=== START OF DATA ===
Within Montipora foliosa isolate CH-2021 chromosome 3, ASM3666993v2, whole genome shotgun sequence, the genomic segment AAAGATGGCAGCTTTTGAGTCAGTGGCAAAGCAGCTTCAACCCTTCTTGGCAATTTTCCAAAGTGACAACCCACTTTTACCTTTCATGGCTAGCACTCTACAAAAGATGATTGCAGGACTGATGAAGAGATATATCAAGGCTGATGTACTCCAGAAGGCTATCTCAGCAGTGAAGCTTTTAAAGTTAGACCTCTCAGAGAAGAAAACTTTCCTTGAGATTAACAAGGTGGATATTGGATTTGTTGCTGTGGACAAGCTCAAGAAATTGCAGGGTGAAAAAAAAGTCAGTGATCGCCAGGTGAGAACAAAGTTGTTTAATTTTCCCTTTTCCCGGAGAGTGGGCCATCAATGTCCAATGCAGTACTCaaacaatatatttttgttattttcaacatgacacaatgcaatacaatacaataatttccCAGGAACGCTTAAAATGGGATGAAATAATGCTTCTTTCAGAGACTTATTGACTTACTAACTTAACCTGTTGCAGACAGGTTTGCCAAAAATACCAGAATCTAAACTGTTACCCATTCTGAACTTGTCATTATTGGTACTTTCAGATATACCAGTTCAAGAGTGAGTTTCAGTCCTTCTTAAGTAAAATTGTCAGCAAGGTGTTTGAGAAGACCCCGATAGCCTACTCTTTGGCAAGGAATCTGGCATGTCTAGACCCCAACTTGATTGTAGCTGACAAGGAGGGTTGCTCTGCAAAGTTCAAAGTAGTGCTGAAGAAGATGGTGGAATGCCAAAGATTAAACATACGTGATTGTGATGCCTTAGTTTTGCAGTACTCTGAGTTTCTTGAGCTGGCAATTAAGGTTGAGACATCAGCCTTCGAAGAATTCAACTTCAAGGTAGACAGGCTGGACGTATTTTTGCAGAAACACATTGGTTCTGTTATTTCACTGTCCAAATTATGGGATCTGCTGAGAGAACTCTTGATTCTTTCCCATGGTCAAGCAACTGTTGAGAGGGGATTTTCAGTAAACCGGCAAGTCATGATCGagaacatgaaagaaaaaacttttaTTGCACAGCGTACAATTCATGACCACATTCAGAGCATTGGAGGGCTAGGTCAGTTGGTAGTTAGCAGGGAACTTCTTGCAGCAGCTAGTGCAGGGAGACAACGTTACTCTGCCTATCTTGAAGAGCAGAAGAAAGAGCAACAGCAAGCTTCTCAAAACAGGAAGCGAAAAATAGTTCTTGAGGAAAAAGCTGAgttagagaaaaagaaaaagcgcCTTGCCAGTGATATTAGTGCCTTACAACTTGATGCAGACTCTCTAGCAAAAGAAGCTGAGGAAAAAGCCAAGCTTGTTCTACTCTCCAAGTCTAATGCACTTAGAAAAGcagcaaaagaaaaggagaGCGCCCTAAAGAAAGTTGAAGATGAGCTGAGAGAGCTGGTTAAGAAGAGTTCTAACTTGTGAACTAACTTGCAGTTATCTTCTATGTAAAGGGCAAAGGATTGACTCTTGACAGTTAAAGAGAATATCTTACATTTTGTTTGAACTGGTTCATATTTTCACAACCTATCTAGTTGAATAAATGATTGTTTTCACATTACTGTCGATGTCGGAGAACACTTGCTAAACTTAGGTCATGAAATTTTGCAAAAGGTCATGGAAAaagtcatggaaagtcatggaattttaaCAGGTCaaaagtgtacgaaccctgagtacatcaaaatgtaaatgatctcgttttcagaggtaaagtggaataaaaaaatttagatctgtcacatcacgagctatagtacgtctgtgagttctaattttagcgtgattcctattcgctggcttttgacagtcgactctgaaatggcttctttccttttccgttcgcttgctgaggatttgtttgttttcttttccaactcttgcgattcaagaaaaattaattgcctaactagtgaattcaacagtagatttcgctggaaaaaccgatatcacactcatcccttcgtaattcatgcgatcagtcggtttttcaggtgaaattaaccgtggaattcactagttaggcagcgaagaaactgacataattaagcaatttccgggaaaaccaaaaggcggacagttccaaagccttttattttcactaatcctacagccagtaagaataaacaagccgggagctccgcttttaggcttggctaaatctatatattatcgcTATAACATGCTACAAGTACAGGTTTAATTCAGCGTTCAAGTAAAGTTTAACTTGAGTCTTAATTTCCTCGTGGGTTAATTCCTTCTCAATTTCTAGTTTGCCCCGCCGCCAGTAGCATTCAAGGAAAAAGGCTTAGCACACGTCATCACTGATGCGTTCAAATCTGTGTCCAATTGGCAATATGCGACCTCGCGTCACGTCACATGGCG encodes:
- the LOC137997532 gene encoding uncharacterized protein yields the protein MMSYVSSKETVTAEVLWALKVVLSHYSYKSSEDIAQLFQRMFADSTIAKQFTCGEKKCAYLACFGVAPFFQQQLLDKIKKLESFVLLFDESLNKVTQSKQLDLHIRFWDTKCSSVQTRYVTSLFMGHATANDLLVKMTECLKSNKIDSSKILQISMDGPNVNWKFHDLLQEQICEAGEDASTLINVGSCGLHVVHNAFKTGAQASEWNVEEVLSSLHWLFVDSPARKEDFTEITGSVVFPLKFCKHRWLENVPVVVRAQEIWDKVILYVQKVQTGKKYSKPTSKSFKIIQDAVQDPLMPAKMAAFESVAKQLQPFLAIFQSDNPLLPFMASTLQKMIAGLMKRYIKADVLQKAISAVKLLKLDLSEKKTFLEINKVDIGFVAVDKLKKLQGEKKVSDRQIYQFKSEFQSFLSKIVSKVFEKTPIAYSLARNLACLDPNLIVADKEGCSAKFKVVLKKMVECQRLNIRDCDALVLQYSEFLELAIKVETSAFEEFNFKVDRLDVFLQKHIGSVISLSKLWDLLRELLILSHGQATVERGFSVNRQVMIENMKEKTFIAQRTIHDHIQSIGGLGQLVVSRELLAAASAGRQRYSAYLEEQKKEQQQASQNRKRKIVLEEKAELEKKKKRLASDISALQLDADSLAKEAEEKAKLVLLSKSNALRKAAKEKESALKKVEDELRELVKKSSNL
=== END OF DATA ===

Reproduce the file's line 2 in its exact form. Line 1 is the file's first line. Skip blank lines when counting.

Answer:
- the LOC137997532 gene encoding uncharacterized protein yields the protein MMSYVSSKETVTAEVLWALKVVLSHYSYKSSEDIAQLFQRMFADSTIAKQFTCGEKKCAYLACFGVAPFFQQQLLDKIKKLESFVLLFDESLNKVTQSKQLDLHIRFWDTKCSSVQTRYVTSLFMGHATANDLLVKMTECLKSNKIDSSKILQISMDGPNVNWKFHDLLQEQICEAGEDASTLINVGSCGLHVVHNAFKTGAQASEWNVEEVLSSLHWLFVDSPARKEDFTEITGSVVFPLKFCKHRWLENVPVVVRAQEIWDKVILYVQKVQTGKKYSKPTSKSFKIIQDAVQDPLMPAKMAAFESVAKQLQPFLAIFQSDNPLLPFMASTLQKMIAGLMKRYIKADVLQKAISAVKLLKLDLSEKKTFLEINKVDIGFVAVDKLKKLQGEKKVSDRQIYQFKSEFQSFLSKIVSKVFEKTPIAYSLARNLACLDPNLIVADKEGCSAKFKVVLKKMVECQRLNIRDCDALVLQYSEFLELAIKVETSAFEEFNFKVDRLDVFLQKHIGSVISLSKLWDLLRELLILSHGQATVERGFSVNRQVMIENMKEKTFIAQRTIHDHIQSIGGLGQLVVSRELLAAASAGRQRYSAYLEEQKKEQQQASQNRKRKIVLEEKAELEKKKKRLASDISALQLDADSLAKEAEEKAKLVLLSKSNALRKAAKEKESALKKVEDELRELVKKSSNL